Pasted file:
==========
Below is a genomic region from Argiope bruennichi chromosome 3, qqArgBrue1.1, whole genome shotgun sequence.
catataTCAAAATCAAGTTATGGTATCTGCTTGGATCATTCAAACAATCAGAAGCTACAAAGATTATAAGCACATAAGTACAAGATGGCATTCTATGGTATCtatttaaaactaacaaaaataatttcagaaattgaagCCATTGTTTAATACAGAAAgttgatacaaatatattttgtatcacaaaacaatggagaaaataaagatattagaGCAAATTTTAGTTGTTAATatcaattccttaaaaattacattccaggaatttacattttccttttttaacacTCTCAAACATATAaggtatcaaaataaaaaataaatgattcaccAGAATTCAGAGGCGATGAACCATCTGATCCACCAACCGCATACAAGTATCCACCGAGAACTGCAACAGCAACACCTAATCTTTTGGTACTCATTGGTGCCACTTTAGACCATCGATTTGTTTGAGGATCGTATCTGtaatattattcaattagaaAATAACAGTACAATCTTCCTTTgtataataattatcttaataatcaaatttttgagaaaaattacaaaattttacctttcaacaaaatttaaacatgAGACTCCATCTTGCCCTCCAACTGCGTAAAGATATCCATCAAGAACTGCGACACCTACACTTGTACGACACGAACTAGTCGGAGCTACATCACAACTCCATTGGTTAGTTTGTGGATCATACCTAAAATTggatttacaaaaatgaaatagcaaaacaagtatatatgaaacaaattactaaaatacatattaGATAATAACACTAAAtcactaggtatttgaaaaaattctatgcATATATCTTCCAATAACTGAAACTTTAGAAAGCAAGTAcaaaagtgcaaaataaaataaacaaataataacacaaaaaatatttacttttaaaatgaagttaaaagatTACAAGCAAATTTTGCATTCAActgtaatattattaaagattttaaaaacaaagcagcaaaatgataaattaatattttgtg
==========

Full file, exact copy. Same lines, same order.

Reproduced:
Below is a genomic region from Argiope bruennichi chromosome 3, qqArgBrue1.1, whole genome shotgun sequence.
catataTCAAAATCAAGTTATGGTATCTGCTTGGATCATTCAAACAATCAGAAGCTACAAAGATTATAAGCACATAAGTACAAGATGGCATTCTATGGTATCtatttaaaactaacaaaaataatttcagaaattgaagCCATTGTTTAATACAGAAAgttgatacaaatatattttgtatcacaaaacaatggagaaaataaagatattagaGCAAATTTTAGTTGTTAATatcaattccttaaaaattacattccaggaatttacattttccttttttaacacTCTCAAACATATAaggtatcaaaataaaaaataaatgattcaccAGAATTCAGAGGCGATGAACCATCTGATCCACCAACCGCATACAAGTATCCACCGAGAACTGCAACAGCAACACCTAATCTTTTGGTACTCATTGGTGCCACTTTAGACCATCGATTTGTTTGAGGATCGTATCTGtaatattattcaattagaaAATAACAGTACAATCTTCCTTTgtataataattatcttaataatcaaatttttgagaaaaattacaaaattttacctttcaacaaaatttaaacatgAGACTCCATCTTGCCCTCCAACTGCGTAAAGATATCCATCAAGAACTGCGACACCTACACTTGTACGACACGAACTAGTCGGAGCTACATCACAACTCCATTGGTTAGTTTGTGGATCATACCTAAAATTggatttacaaaaatgaaatagcaaaacaagtatatatgaaacaaattactaaaatacatattaGATAATAACACTAAAtcactaggtatttgaaaaaattctatgcATATATCTTCCAATAACTGAAACTTTAGAAAGCAAGTAcaaaagtgcaaaataaaataaacaaataataacacaaaaaatatttacttttaaaatgaagttaaaagatTACAAGCAAATTTTGCATTCAActgtaatattattaaagattttaaaaacaaagcagcaaaatgataaattaatattttgtg